The Celts were the first European people north of the Alps to make their appearance in recorded history. Hecateus of Miletus (c. 500-476 BC) and Herodotus of Halicarnassus (c.490-425 BC) were the first to commit to paper the existence of the “Keltoi” and their “place of origin” was noted as the headwaters of the Danube, the Rhine and the Rhone, which archeological evidence confirms.
Evidence of Celtic existence can also be found in Ireland and Britain, Turkey, Belgium, the Iberian peninsula and Italy, among many other countries. The Celtic culture had been developing since the beginning of the first millennium BC.
Their weaponry was highly advanced, as they learned the art of smelting iron, which enabled them to produce large billhooks, axes and other tools. These tools were not only used as weapons, but were used quite effectively to open up roadways through previously impenetrable northern European forests.
The Celts spread out in all directions and eventually they were granted lands in central Asia Minor, establishing the Celtic state of Galatia, which later became the first Celtic peoples to be converted to Christianity. The Celtic civilization has been represented as proud, ignorant, illiterate, fierce and savage and this image remains with us to this day.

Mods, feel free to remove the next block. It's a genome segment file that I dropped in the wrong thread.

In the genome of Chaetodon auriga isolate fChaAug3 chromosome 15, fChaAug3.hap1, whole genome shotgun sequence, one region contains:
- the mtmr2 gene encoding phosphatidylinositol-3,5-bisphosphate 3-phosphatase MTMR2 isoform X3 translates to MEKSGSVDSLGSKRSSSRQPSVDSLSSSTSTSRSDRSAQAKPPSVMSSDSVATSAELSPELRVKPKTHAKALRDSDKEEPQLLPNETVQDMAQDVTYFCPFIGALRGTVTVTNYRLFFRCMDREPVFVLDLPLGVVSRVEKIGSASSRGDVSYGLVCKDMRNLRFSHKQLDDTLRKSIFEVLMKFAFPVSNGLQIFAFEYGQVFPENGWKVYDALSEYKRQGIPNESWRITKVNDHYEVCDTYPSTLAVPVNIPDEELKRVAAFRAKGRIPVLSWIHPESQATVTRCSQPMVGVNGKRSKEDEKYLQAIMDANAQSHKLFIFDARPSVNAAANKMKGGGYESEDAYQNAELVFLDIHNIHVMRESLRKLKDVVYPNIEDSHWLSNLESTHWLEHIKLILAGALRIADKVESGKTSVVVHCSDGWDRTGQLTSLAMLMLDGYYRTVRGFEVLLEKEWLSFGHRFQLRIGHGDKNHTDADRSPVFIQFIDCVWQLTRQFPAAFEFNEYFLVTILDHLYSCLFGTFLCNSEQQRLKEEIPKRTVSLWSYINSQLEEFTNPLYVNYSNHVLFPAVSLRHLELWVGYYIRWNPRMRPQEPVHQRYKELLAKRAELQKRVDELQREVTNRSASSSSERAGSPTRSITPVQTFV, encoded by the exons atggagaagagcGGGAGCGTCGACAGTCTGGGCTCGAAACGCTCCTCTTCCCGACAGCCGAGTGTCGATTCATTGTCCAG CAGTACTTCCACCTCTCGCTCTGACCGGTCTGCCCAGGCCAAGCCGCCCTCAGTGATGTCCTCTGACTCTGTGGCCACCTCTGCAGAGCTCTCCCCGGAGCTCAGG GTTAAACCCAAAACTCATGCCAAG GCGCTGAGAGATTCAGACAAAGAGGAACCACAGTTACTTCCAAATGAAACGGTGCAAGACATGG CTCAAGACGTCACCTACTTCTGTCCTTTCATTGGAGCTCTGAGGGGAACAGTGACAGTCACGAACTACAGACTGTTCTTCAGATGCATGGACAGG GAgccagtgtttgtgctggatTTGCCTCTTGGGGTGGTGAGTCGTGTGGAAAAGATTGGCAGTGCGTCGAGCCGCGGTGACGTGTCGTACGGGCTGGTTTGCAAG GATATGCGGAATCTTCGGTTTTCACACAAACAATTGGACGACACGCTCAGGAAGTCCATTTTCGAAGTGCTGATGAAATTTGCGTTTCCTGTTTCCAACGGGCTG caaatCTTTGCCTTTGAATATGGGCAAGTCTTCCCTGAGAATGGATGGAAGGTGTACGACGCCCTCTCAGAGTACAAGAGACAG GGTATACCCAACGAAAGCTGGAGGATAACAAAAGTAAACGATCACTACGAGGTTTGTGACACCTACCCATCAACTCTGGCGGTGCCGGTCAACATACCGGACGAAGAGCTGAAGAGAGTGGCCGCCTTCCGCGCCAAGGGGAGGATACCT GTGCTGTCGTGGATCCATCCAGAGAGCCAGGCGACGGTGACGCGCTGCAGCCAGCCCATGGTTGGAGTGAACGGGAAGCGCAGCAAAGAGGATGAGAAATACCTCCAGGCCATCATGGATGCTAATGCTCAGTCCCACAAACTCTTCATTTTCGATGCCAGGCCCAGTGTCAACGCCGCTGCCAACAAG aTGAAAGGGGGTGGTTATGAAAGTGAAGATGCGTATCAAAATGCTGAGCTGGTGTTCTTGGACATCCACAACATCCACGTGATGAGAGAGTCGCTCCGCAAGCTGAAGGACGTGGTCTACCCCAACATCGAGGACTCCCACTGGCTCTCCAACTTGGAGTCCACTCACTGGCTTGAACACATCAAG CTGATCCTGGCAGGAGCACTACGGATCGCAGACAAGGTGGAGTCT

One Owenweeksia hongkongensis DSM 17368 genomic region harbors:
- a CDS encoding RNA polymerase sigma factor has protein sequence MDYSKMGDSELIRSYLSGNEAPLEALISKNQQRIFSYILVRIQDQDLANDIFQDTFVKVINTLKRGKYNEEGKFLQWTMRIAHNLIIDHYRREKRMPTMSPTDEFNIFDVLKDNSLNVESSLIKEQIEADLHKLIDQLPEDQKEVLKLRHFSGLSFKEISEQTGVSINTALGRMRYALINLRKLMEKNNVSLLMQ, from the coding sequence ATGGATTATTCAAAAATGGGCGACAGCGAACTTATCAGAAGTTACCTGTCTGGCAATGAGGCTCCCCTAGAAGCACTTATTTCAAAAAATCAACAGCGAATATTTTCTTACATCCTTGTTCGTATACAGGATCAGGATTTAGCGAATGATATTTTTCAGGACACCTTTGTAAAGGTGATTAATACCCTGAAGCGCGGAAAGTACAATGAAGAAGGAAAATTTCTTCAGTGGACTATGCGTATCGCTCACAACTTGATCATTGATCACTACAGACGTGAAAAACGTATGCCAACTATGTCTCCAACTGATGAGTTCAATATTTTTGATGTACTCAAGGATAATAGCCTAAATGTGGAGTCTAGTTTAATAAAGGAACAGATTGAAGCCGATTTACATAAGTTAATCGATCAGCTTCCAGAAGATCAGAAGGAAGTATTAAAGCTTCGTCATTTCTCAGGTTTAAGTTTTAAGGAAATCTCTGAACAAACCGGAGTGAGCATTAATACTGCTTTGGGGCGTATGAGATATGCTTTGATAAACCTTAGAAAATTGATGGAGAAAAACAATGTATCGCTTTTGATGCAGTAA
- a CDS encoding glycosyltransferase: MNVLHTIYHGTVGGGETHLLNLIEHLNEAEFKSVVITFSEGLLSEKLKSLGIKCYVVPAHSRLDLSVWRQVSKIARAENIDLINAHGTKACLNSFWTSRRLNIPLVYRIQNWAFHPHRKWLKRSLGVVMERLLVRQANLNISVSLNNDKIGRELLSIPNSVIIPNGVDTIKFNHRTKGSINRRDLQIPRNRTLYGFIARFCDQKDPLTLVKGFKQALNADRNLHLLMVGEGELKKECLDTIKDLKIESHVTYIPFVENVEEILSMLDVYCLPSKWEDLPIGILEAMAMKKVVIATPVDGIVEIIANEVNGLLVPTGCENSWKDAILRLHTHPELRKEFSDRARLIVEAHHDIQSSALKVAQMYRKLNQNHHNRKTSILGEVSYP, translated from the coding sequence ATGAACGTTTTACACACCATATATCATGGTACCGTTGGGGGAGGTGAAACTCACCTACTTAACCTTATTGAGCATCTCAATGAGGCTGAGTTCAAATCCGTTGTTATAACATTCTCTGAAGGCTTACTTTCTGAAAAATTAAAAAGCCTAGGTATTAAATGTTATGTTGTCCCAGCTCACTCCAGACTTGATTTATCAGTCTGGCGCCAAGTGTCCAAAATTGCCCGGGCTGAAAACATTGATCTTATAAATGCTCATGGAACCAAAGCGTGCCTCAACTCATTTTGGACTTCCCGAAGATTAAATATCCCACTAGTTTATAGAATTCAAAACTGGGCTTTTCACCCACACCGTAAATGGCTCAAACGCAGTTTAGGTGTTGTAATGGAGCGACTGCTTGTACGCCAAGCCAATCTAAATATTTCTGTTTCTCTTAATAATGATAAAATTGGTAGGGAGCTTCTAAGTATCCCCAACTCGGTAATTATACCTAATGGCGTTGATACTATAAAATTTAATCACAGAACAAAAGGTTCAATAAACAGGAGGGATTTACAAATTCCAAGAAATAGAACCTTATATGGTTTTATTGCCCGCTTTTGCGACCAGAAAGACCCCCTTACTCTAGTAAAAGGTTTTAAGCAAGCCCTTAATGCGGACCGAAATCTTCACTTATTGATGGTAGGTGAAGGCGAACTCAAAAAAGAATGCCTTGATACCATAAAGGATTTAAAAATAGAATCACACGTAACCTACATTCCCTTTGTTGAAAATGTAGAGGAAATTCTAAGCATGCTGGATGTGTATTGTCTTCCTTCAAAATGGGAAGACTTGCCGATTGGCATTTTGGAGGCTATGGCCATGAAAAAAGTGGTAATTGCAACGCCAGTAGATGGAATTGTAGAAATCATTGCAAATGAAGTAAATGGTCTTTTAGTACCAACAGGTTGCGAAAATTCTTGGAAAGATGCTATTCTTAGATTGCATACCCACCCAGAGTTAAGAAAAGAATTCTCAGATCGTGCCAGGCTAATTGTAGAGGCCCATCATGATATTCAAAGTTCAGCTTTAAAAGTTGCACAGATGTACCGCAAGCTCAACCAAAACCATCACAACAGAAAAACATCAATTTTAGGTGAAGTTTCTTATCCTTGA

These inaccurate and biased representations of the Celts are far from the truth. The Celts were primarily an agricultural and pastoral people, living within a well-structured tribal society as farmers. There is no doubt that they were fierce in battle, however they were not the mindless group of blood-thirsty barbarians wandering through Europe as many writers would have us believe.
One of the great skills developed by the Celts, as confirmed by archeological discoveries, is the building of roads. As mentioned above, they were able to access once inaccessible territories by building road ways which enabled the widespread expansion of their civilization.
Archeological findings have demonstrated the very rich culture that the Celts developed; excelling in poetry, art, jewelry, pottery, enamel work and advanced metalwork. The Celts used local materials, which consisted mostly of wood but in some places they used stone, showing great architectural skill.
There are many of these impressive stone structures in Britain, which survived from the fourth to the second centuries, BC. Celtic society was tribal and they had a highly cultivated law systems, which were handed down orally. One such example would be the provision of curative medical treatment, sick maintenance and the establishment of hospitals.
The Celts, as evidenced by archeological discoveries, were a sophisticated and highly developed culture which developed many fascinating concepts about not only themselves but about the world in which they lived.